San Antonio — The Progressive Retailers Organization was at the Westin La Cantera Hill Coun
The name-brand OEM integration device, which connects just about any device that users would want to play back in the car directly to their existing radio, is still in its infancy. But it is poised for high growth, said suppliers.
Offered by vendors including JL Audio, Alpine and Rockford Fosgate, the products have seen only moderate sales since their first introduction about 18 months ago. The reason, in part, is lack of retailer training.
"The adoption of OEM integration has been slowed by a natural human resistance to change in our industry. It takes time for installers and salespeople and store owners to become comfortable with practicing OEM integration; not just carrying the products, but the actual installation techniques involved," said JL Audio marketing VP Manville Smith.
Some said the category will eventually see tremendous growth, with Smith noting, "It will experience growth as dealers become more comfortable with it. The other reason it's going to grow is it's really the way forward for our industry, whether we like it or not."
Another factor slowing sales last year was that some of the OEM integration devices require a second adapter (from suppliers such as NavTV or Peripheral)to fit into certain cars.
Alpine said its $400 V-Hub, when used in a Mercedes E or S class, requires a third-party device that can cost $800. "So the guy has to spend $800 to get his $400 adapter to work," said marketing VP Steve Witt, noting that prices on these third-party adaptors are starting to fall, which should help boost sales in the coming year.
Among the new OEM integration products this year is a revised Harman Kardon Drive+Play 2, which now allows for many devices to connect to a car radio. In addition to iPod integration, the Drive+Play 2 adds the ability to interface with the Microsoft Zune and other MP3 players and, when used with an adapter, to provide Sirius capability, Bluetooth hands-free calling and audio streaming and HD Radio. It has a 3.5-inch display that mounts on the dashboard to show artist and song information. Shipping is expected in late February at a suggested retail of $399.
Mitek is joining the ranks of suppliers offering OEM integration devices this year with a new re-Q. It is a "black box" that connects to an OEM amplifier to correct factory "bass roll off," which is the circuitry used by OEM radios to automatically lower the bass when a user turns up the volume. The factory creates this effect to protect the sound system, but it limits the sound quality of an add-on aftermarket system. The re-Q automatically restores the bass, said Mitek. It is expected to ship in the first quarter at pricing to be announced.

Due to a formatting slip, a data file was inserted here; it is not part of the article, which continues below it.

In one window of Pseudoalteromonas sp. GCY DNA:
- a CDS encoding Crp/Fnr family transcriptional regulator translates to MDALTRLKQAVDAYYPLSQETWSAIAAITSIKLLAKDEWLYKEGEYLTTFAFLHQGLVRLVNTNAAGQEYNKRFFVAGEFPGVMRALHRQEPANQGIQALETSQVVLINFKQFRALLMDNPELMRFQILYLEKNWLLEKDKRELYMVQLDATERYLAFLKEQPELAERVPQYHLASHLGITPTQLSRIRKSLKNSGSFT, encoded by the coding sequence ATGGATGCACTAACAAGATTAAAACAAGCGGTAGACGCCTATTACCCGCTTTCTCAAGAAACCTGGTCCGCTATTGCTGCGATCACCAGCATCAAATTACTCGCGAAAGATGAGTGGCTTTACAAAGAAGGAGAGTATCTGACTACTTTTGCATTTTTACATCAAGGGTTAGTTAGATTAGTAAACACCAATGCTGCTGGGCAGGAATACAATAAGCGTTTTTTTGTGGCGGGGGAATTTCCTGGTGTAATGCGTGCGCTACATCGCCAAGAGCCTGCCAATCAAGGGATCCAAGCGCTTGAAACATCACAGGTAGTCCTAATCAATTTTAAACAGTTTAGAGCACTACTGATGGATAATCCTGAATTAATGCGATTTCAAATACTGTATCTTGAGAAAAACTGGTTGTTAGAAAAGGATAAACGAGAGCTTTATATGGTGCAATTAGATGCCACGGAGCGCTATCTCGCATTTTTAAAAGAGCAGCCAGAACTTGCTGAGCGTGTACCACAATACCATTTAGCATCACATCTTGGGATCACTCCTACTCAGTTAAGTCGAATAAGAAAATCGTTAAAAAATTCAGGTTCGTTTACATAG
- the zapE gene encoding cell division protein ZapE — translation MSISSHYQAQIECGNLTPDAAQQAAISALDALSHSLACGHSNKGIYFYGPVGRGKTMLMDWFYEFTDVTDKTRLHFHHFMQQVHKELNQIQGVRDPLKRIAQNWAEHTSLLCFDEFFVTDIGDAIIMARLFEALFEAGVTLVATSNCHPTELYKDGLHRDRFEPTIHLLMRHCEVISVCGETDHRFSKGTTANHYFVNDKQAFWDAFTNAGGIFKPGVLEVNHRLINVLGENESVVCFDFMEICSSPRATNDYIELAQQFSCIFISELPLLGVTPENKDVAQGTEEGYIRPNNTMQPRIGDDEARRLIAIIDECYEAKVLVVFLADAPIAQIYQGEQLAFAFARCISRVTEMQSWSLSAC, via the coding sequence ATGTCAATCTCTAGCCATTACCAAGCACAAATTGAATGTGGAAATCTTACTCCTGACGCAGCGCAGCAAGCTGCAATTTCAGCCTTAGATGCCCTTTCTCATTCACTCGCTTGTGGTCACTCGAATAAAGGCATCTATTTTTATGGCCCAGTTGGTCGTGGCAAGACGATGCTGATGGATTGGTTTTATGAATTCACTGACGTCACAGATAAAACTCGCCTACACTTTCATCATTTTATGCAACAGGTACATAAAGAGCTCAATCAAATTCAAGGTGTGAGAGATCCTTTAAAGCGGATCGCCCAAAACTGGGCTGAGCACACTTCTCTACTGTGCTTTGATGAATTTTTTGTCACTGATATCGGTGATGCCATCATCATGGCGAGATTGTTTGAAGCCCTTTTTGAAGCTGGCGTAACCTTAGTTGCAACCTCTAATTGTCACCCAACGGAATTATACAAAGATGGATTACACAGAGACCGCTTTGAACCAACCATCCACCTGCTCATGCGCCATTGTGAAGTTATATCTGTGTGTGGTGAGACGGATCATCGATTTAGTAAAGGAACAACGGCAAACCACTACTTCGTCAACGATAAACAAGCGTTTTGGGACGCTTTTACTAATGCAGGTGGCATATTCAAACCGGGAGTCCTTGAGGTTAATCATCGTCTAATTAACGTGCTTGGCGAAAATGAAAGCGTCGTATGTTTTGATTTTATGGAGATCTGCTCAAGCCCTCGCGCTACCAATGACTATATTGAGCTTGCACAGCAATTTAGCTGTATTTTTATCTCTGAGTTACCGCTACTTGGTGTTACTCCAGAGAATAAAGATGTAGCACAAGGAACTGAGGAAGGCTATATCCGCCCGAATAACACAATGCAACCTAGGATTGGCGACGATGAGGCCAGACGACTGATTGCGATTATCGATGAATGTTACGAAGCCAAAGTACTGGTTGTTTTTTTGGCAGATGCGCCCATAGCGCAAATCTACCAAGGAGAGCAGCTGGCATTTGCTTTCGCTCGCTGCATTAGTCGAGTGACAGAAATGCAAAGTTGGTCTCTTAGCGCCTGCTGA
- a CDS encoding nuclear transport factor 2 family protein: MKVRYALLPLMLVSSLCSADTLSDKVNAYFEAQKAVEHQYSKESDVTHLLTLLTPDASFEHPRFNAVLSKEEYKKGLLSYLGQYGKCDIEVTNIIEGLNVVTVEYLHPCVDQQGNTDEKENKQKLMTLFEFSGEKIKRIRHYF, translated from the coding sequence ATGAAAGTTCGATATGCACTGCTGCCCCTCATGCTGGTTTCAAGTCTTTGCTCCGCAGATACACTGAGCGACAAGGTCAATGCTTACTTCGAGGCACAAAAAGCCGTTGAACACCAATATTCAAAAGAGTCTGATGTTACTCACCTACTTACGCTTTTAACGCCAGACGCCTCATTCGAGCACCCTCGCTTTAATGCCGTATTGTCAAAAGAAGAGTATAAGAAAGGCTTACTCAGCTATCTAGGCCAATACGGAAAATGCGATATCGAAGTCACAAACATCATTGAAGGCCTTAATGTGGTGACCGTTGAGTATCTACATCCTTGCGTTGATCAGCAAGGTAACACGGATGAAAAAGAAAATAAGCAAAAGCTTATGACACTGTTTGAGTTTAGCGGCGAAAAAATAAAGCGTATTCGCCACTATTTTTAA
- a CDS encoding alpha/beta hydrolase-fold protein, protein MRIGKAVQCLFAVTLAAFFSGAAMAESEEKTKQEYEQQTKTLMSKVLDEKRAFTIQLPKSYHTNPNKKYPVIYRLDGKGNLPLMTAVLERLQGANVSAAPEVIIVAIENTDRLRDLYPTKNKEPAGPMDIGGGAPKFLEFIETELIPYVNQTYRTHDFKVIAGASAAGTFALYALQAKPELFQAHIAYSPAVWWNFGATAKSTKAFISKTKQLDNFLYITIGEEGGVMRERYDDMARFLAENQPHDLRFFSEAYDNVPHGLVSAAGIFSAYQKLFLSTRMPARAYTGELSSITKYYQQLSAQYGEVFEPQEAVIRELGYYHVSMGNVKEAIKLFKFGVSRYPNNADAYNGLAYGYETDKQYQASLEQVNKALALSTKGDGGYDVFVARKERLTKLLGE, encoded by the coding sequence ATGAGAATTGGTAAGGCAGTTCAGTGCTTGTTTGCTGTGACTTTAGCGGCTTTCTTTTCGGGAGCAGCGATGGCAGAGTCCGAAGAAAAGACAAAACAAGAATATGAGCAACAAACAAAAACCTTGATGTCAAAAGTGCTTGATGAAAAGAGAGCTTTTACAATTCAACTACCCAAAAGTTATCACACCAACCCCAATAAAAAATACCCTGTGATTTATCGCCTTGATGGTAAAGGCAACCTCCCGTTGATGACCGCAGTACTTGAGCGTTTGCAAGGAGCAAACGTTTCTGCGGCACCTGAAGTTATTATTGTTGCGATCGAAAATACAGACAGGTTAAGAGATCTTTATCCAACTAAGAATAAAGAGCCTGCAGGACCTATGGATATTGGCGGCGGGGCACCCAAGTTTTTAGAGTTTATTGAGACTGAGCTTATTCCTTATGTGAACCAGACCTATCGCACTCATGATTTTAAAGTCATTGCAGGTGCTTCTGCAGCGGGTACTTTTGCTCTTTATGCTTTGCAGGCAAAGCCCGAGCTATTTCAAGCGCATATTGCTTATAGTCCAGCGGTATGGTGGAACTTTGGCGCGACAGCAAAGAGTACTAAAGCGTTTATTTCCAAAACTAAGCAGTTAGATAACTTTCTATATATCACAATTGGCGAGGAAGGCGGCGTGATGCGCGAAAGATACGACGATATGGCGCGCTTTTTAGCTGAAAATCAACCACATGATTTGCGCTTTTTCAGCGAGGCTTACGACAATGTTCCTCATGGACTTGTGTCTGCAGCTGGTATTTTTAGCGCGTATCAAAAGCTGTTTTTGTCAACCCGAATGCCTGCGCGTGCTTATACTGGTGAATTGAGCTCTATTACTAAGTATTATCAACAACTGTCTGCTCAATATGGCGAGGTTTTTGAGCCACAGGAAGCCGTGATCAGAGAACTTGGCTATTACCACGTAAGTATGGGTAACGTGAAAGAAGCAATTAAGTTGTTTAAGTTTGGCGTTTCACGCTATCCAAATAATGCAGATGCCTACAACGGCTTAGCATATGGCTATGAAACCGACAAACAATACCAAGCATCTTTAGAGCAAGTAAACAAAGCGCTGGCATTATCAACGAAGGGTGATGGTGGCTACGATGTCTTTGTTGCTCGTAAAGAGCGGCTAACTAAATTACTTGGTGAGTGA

Alpine is adding to its OEM integration line with a new integration monitor to ship in February. The TME-M740BT monitor can be added to a factory CD receiver and can be used with the Alpine Vehicle Hub Pro OEM integration device. As the user adds components to his factory system, such as an iPod, HD Radio, satellite radio, and navigation, the new touch screen can control all these devices. The 7-inch widescreen WVGA also has built-in Bluetooth for audio streaming and hands-free calling. A target suggested price is $399.
AudioControl is shipping an OEM integration device called the DQL-8 that is a processor which allows the interface of an after-market amplifier with a factory car radio. It also has an input for an iPod or satellite radio module at a suggested $599.
Scosche is launching an adapter that clips to the bottom of an iPod to make it Bluetooth ready and able to stream music without wires to a Pioneer or Sony head unit.
Also new from Scosche is an adapter for the latest Apple nano. The Scosche NRFM2 has a built-in FM transmitter that displays the available frequencies on the nano itself. It also has a built-in remote control that can be attached to the steering wheel. Scheduled to be shipping in December, the NRFM2 has a $79.99 suggested retail.
BlitzSafe is offering one of the least expensive direct-connection universal iPod interfaces. The new UIIFX has an active circuit to match the audio level of the radio. It connects the iPod to the radio via auxiliary input, or through an auxiliary interface or FM modulator. It also charges the iPod and goes into sleep mode after a 20-minute charge, when the car ignition is turned off. The unit ships this moth at $66 for an initial one-month offering and then $76 suggested retail.